1x pfSense+PPPoE to 2x pfSense+CARP+?



  • I need some advice for an upgrade on a single pfSense host.

    The WAN interface uses PPPoE to a directly connected ADSL router. On successful connection a single static public IP address is provided on the pfSense WAN interface. The LAN and all other interfaces are private IP subnets rfc1918. What changes do I need to make on the 'internet connection' when upgrading to a redundant CARP installation?

    I have been reading the old pfSense book this morning and I think that what I need is something that is between the diagrams on page 386 and page 400 of the book.

    I have to submit a detailed request form to RIPE for the IP block required and I want to be certain that what I think I will be implementing is actually possible.

    I think I need six public IP addresses as follows:

    Public IP address for CARP VIP
    Public IP address for pfSense Primary host
    Public IP address for pfSense Backup host
    Public IP address for 1:1 NAT host 1
    Public IP address for 1:1 NAT host 2 (spare)
    Public IP address for Ethernet interface on ADSL router

    Instead of setting up the WAN interface on pfSense to PPPoE to the ISP, this function will now be configured as PPPoA from the ADSL router to ISP and a static IP from the the block provided by RIPE is configured on the router's Ethernet interface. An additional Ethernet switch is required with at least three ports for connecting the two pfSense hosts to the router.

    Does this sound correct? Am I missing something?



  • I have attached a PNG diagram to illustrate what I am hoping to put in place. The key to the annotation is as follows:

    For WAN1
    1. Public IP address for CARP VIP
    2. Public IP address for pfSense Primary host
    3. Public IP address for pfSense Backup host
    4. Public IP address for 1:1 NAT host 1
    5. Public IP address for 1:1 NAT host 2 (spare)
    6. Public IP address for Ethernet interface on ADSL router

    For WAN2
    7. Public IP address for CARP VIP
    8. Public IP address for pfSense Primary host
    9. Public IP address for pfSense Backup host
    10. Public IP address for 1:1 NAT host 1
    11. Public IP address for 1:1 NAT host 2 (spare)
    12. Public IP address for Ethernet interface on ADSL router

    Colour coding:
    RED = Public IP, WAN networks
    BLACK = Private IP rfc1918, Backbone and sync networks
    YELLOW = Private IP rfc1918, DMZ host network for 1:1 NAT to host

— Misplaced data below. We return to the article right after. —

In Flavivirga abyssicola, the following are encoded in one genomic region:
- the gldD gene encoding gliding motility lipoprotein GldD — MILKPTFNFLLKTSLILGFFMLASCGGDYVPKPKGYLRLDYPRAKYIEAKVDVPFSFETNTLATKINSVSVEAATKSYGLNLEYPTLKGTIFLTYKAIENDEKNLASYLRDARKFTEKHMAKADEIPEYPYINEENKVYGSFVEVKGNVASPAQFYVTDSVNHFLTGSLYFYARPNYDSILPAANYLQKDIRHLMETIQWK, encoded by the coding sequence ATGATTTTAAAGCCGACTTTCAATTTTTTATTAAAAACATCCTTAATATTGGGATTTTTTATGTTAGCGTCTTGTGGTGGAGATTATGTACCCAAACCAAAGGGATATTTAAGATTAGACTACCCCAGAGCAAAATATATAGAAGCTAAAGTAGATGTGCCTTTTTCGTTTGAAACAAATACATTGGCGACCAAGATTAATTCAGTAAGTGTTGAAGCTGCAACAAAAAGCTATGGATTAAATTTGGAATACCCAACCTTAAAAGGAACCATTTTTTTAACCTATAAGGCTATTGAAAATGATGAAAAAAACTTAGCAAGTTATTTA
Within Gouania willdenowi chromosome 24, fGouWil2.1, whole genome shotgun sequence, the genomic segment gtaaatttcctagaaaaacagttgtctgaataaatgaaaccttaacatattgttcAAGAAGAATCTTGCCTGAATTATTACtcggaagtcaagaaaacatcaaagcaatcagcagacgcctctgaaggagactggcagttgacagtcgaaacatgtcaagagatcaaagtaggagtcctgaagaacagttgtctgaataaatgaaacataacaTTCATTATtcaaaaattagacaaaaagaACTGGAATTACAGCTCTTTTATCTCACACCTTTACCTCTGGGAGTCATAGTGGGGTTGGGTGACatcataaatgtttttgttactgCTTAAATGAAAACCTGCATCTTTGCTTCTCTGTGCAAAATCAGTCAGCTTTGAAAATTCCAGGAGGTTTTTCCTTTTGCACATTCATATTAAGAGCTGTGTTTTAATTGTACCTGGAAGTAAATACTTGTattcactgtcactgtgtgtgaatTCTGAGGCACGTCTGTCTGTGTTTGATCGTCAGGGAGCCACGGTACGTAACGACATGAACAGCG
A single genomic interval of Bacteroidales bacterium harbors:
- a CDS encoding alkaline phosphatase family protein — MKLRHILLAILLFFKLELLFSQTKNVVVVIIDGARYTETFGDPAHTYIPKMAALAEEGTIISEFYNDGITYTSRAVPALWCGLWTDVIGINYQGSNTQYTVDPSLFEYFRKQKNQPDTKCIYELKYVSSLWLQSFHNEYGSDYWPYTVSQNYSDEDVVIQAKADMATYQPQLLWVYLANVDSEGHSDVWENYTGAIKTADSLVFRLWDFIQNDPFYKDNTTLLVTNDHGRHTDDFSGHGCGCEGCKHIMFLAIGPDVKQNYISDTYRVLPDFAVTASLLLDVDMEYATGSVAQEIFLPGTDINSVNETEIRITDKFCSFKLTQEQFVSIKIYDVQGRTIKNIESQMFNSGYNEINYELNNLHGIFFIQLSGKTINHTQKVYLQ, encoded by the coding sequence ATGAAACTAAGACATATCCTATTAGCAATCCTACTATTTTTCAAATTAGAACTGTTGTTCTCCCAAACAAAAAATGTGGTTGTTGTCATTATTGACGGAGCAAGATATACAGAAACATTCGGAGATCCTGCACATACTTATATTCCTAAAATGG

BLUE = Private IP rfc1918, Database Host Network
    GREEN = Private IP rfc1918, LAN

    Dotted lines = normally backup connections

    This will be my first production CARP install. I am grateful for any comments from those that have done something similar before.

    ![CARP Multi-WAN.png](/public/imported_attachments/1/CARP Multi-WAN.png)
    ![CARP Multi-WAN.png_thumb](/public/imported_attachments/1/CARP Multi-WAN.png_thumb)


  • Rebel Alliance Developer Netgate

    PPPoE cannot be made to work with a proper CARP setup. The PPP layer would have to be handled at the modem, exposing a routed subnet to the WAN side of pfSense with sufficient IP addresses for CARP to function. pfSense itself cannot have PPPoE WAN interfaces if you want a proper, fully functional, HA configuration.



  • @jimp:

    PPPoE cannot be made to work with a proper CARP setup. The PPP layer would have to be handled at the modem, exposing a routed subnet to the WAN side of pfSense with sufficient IP addresses for CARP to function. pfSense itself cannot have PPPoE WAN interfaces if you want a proper, fully functional, HA configuration.

    Thus if my ISP connection is Ethernet with PPPOE authorization there's no way to use CARP?



  • @jimp :

    I'm replying here instead of opening yet another CARP with PPPoE thread as there are loads of them and the answer is always the same. I am sure it is annoying constantly having to read the same questions over and over again. I would just like to check I understand the answer.

    I understand your answer means: configure the modem (not pfsense) with the details (username, password, etc) supplied by the ISP, ensure the LAN interface on the modem has a subnet with at least 4 usable private IP addresses (1 for the modem interface and 3 for CARP on pfsense), set the WAN interface on pfsense to be "Static" and then set up CARP as normal? No further config on the modem required?